The first exchange-traded product that allowed investors to bet directly on future stock swings will expire this month. Here is a look at how the transition will work and how the end for VXX came to be.
Financial historian John Stuart Gordon’s Wall Street Journal essay provides some particularly fascinating examples of rare events from the 19th, 20th, and 21st centuries!
This week’s Intelligent Investor column in the Wall Street Journal presents an homage to the memory of Jack Bogle, the founder of Vanguard Group. Mr. Bogle passed away this past Wednesday at the age of 89, and as the inventor of index investing, he is arguably one of the most important public figures in the practice of finance of the past 50 years. Burton Malkiel’s WSJ op-ed in today’s paper entitled “The Secrets of Jack Bogle’s Investment Success” is also a must read!
Tim Harford also features the index fund in his “Fifty Things That Made the Modern Economy” radio and podcast series. This 9 minute long podcast lays out the history of the development of the index fund in particular and the evolution of so-called of passive portfolio strategies in general. Much of the content of this podcast is sourced from Vanguard founder Jack Bogle’s September 2011 WSJ article entitled “How the Index Fund Was Born” (available at https://www.wsj.com/articles/SB10001424053111904583204576544681577401622). Here’s the description of this podcast:
“Warren Buffett is the world’s most successful investor. In a letter he wrote to his wife, advising her how to invest after he dies, he offers some clear advice: put almost everything into “a very low-cost S&P 500 index fund”. Index funds passively track the market as a whole by buying a little of everything, rather than trying to beat the market with clever stock picks – the kind of clever stock picks that Warren Buffett himself has been making for more than half a century. Index funds now seem completely natural. But as recently as 1976 they didn’t exist. And, as Tim Harford explains, they have become very important indeed – and not only to Mrs Buffett.”
From November 2016 through October 2017, Financial Times writer Tim Harford presented an economic history documentary radio and podcast series called 50 Things That Made the Modern Economy. This same information is available in book under the title “Fifty Inventions That Shaped the Modern Economy“. While I recommend listening to the entire series of podcasts (as well as reading the book), I would like to call your attention to Mr. Harford’s episode on the topic of insurance, which I link below. This 9-minute long podcast lays out the history of the development of the various institutions which exist today for the sharing and trading of risk, including markets for financial derivatives as well as for insurance.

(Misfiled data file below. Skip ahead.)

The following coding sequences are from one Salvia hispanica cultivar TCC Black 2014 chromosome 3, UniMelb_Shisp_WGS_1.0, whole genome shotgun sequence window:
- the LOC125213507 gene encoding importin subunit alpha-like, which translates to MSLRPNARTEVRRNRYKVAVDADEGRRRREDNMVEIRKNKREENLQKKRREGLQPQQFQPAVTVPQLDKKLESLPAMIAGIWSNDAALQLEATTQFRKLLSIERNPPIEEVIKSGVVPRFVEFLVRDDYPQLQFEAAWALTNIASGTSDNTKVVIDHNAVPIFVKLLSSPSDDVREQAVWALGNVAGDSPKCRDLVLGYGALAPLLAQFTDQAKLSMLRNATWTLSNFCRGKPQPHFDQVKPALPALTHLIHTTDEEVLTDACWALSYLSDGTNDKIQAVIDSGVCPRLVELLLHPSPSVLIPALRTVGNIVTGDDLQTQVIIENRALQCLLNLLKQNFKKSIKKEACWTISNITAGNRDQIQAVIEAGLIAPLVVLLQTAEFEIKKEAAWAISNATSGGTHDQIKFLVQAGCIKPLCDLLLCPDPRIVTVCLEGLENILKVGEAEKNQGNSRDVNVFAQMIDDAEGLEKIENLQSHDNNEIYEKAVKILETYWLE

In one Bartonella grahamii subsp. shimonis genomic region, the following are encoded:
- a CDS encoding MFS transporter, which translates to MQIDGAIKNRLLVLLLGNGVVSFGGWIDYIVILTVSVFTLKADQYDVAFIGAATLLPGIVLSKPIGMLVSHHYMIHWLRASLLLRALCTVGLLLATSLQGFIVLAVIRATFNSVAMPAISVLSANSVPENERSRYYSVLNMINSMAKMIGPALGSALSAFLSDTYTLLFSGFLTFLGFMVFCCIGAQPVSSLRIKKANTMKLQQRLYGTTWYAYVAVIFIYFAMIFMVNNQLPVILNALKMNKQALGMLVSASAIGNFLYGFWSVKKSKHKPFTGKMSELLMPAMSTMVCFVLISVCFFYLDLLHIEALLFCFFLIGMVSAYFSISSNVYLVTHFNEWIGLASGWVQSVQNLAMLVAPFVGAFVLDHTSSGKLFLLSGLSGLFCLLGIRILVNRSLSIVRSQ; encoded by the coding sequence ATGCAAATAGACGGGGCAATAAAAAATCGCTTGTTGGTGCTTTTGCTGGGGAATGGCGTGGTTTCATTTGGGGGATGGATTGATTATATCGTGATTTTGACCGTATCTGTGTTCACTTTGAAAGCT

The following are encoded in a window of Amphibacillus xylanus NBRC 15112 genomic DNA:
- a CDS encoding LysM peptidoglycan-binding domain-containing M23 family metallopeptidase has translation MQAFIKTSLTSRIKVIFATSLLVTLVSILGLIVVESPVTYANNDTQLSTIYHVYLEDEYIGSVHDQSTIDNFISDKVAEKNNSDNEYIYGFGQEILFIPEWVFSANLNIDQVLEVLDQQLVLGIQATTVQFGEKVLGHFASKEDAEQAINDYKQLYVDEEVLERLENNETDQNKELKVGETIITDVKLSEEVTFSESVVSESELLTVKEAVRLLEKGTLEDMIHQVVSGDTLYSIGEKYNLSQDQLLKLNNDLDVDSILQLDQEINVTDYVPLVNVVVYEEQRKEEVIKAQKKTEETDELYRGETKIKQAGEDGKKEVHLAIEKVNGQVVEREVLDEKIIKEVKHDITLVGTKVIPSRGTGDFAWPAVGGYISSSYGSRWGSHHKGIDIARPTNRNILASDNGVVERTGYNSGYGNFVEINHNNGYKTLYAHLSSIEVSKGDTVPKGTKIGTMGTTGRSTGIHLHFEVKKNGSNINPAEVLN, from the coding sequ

“Legally and culturally, there’s a clear distinction between gambling and insurance. Economically, the difference is not so easy to see. Both the gambler and the insurer agree that money will change hands depending on what transpires in some unknowable future. Today the biggest insurance market of all – financial derivatives – blurs the line between insuring and gambling more than ever. Tim Harford tells the story of insurance; an idea as old as gambling but one which is fundamental to the way the modern economy works.”
Besides going over the course syllabus during the first day of class on Tuesday, January 15, we will also discuss a particularly important “real world” example of financial risk. Specifically, we will look at the relationship between stock market returns (as indicated by daily percentage changes in the SP500 stock market index) and stock market volatility (as indicated by daily percentage changes in the CBOE Volatility Index (VIX)):
As indicated by this graph from page 21 of the lecture note for the first day of class, daily percentage changes on closing prices for VIX and the SP500 are strongly negatively correlated. In the graph above, the y-axis variable is the daily return on the SP500, whereas the x-axis variable is the daily return on the VIX. The blue points represent 7,311 daily observations on these two variables, spanning the time period from January 2, 1990 through January 7, 2019. When we fit a regression line through this scatter diagram, we obtain the following equation:
where corresponds to the daily return on the SP500 index and corresponds to the daily return on the VIX index. The slope of this line (-0.1139) indicates that on average, daily VIX returns during this time period were inversely related to the daily return on the SP500; i.e., when volatility as measured by VIX went down (up), then the stock market return as indicated by SP500 typically went up (down). Nearly half of the variation in the stock market return during this time period (specifically, 48.73%) can be statistically “explained” by changes in volatility, and the correlation between and comes out to -0.696. While a correlation of -0.698 does not imply that and will always move in opposite directions, it does indicate that this will be the case more often than not. Indeed, closing daily returns on and during this period moved inversely 78.4% of the time.
You can see how the relationship between the SP500 and VIX evolves prospectively by entering http://finance.yahoo.com/quotes/^GSPC,^VIX into your web browser’s address field.On the relationship between the S&P 500 and the CBOE Volatility Index (VIX)